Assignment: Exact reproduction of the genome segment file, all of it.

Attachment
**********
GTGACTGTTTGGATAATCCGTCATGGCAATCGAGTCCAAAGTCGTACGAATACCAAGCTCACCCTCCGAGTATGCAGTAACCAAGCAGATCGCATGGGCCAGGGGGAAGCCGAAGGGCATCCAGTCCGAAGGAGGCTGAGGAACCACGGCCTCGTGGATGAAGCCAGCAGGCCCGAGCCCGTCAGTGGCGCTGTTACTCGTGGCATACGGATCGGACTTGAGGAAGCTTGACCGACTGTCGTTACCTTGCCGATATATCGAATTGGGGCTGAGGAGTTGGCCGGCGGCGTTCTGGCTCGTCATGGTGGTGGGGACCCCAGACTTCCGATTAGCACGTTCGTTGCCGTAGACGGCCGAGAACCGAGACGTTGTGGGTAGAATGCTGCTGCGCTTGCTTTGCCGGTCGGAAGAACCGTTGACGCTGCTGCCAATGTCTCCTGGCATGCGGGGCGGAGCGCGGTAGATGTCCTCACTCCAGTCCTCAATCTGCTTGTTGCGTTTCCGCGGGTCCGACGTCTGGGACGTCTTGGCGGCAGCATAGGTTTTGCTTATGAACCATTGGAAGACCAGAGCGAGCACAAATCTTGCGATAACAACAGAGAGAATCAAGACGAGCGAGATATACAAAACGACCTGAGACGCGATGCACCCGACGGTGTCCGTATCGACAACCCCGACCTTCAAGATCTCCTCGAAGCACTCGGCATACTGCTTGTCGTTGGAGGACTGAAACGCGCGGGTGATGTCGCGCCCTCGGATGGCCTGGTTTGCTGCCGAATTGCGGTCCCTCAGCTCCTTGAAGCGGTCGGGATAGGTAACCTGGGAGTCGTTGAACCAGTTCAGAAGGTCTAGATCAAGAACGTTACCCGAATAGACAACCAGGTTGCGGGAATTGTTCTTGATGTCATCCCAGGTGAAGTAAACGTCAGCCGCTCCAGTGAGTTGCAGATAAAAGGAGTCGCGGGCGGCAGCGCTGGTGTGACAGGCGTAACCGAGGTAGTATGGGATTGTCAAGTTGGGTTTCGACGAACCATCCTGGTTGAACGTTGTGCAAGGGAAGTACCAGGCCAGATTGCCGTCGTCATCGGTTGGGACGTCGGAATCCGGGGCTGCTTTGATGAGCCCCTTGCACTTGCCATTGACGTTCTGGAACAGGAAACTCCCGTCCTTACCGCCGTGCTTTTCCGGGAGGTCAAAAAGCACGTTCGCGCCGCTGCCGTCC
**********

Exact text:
GTGACTGTTTGGATAATCCGTCATGGCAATCGAGTCCAAAGTCGTACGAATACCAAGCTCACCCTCCGAGTATGCAGTAACCAAGCAGATCGCATGGGCCAGGGGGAAGCCGAAGGGCATCCAGTCCGAAGGAGGCTGAGGAACCACGGCCTCGTGGATGAAGCCAGCAGGCCCGAGCCCGTCAGTGGCGCTGTTACTCGTGGCATACGGATCGGACTTGAGGAAGCTTGACCGACTGTCGTTACCTTGCCGATATATCGAATTGGGGCTGAGGAGTTGGCCGGCGGCGTTCTGGCTCGTCATGGTGGTGGGGACCCCAGACTTCCGATTAGCACGTTCGTTGCCGTAGACGGCCGAGAACCGAGACGTTGTGGGTAGAATGCTGCTGCGCTTGCTTTGCCGGTCGGAAGAACCGTTGACGCTGCTGCCAATGTCTCCTGGCATGCGGGGCGGAGCGCGGTAGATGTCCTCACTCCAGTCCTCAATCTGCTTGTTGCGTTTCCGCGGGTCCGACGTCTGGGACGTCTTGGCGGCAGCATAGGTTTTGCTTATGAACCATTGGAAGACCAGAGCGAGCACAAATCTTGCGATAACAACAGAGAGAATCAAGACGAGCGAGATATACAAAACGACCTGAGACGCGATGCACCCGACGGTGTCCGTATCGACAACCCCGACCTTCAAGATCTCCTCGAAGCACTCGGCATACTGCTTGTCGTTGGAGGACTGAAACGCGCGGGTGATGTCGCGCCCTCGGATGGCCTGGTTTGCTGCCGAATTGCGGTCCCTCAGCTCCTTGAAGCGGTCGGGATAGGTAACCTGGGAGTCGTTGAACCAGTTCAGAAGGTCTAGATCAAGAACGTTACCCGAATAGACAACCAGGTTGCGGGAATTGTTCTTGATGTCATCCCAGGTGAAGTAAACGTCAGCCGCTCCAGTGAGTTGCAGATAAAAGGAGTCGCGGGCGGCAGCGCTGGTGTGACAGGCGTAACCGAGGTAGTATGGGATTGTCAAGTTGGGTTTCGACGAACCATCCTGGTTGAACGTTGTGCAAGGGAAGTACCAGGCCAGATTGCCGTCGTCATCGGTTGGGACGTCGGAATCCGGGGCTGCTTTGATGAGCCCCTTGCACTTGCCATTGACGTTCTGGAACAGGAAACTCCCGTCCTTACCGCCGTGCTTTTCCGGGAGGTCAAAAAGCACGTTCGCGCCGCTGCCGTCC